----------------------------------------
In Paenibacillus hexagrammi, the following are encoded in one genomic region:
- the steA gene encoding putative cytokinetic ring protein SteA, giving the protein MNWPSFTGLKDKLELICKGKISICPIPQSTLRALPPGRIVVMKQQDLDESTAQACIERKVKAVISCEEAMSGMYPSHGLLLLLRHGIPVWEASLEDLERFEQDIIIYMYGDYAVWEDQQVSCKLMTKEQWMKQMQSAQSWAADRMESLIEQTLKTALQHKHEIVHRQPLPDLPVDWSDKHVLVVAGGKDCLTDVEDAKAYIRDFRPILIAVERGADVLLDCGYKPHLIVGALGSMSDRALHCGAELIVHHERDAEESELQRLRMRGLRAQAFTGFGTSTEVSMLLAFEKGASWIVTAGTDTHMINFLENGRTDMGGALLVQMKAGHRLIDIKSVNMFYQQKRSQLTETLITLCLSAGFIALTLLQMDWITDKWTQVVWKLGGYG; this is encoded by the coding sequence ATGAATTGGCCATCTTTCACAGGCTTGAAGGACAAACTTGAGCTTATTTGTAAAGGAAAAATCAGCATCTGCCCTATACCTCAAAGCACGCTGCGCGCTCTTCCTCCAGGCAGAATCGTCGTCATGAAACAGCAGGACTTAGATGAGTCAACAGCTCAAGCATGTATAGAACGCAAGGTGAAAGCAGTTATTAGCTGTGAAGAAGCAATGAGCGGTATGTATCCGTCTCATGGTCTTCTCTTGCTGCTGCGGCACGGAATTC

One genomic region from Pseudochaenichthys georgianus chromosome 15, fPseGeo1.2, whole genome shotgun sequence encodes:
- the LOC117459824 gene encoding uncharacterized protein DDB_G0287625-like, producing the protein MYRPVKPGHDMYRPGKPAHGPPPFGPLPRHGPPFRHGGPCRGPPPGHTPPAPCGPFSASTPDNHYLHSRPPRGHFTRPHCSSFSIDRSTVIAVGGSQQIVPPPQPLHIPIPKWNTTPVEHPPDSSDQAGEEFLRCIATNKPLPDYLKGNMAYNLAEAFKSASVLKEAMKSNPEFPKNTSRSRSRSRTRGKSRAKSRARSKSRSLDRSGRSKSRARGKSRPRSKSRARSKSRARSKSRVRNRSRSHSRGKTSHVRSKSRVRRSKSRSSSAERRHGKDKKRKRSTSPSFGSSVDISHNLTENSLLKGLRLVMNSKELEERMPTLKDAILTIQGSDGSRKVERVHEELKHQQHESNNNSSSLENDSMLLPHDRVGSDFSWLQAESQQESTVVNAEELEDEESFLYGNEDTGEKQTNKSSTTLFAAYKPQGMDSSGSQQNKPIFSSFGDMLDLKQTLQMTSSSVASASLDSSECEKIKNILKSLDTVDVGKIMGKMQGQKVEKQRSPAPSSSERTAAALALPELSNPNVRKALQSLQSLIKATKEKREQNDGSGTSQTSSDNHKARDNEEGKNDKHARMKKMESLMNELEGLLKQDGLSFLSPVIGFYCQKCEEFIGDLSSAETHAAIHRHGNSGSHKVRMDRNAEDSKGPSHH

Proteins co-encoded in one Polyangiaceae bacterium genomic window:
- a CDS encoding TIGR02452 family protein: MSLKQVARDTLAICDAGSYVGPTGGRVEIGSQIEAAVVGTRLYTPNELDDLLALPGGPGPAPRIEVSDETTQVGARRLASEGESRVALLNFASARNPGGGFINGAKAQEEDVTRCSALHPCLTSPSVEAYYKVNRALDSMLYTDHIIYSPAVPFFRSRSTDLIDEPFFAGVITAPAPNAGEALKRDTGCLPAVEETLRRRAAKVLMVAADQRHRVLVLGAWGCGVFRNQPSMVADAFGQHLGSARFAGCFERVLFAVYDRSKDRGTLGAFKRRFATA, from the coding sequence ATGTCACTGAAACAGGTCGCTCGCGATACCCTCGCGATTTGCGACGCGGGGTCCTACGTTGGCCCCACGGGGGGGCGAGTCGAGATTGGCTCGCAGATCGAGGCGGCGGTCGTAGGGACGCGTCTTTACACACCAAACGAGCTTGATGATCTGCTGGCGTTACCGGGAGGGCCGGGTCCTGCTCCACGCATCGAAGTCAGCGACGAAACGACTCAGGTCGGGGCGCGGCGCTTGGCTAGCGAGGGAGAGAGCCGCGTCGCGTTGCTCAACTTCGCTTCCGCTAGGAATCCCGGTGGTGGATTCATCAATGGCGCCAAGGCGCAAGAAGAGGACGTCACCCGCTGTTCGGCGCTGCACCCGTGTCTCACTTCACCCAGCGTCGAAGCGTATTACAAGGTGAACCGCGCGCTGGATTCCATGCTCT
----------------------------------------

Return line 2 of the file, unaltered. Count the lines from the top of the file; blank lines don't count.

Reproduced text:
- the steA gene encoding putative cytokinetic ring protein SteA, giving the protein MNWPSFTGLKDKLELICKGKISICPIPQSTLRALPPGRIVVMKQQDLDESTAQACIERKVKAVISCEEAMSGMYPSHGLLLLLRHGIPVWEASLEDLERFEQDIIIYMYGDYAVWEDQQVSCKLMTKEQWMKQMQSAQSWAADRMESLIEQTLKTALQHKHEIVHRQPLPDLPVDWSDKHVLVVAGGKDCLTDVEDAKAYIRDFRPILIAVERGADVLLDCGYKPHLIVGALGSMSDRALHCGAELIVHHERDAEESELQRLRMRGLRAQAFTGFGTSTEVSMLLAFEKGASWIVTAGTDTHMINFLENGRTDMGGALLVQMKAGHRLIDIKSVNMFYQQKRSQLTETLITLCLSAGFIALTLLQMDWITDKWTQVVWKLGGYG; this is encoded by the coding sequence ATGAATTGGCCATCTTTCACAGGCTTGAAGGACAAACTTGAGCTTATTTGTAAAGGAAAAATCAGCATCTGCCCTATACCTCAAAGCACGCTGCGCGCTCTTCCTCCAGGCAGAATCGTCGTCATGAAACAGCAGGACTTAGATGAGTCAACAGCTCAAGCATGTATAGAACGCAAGGTGAAAGCAGTTATTAGCTGTGAAGAAGCAATGAGCGGTATGTATCCGTCTCATGGTCTTCTCTTGCTGCTGCGGCACGGAATTC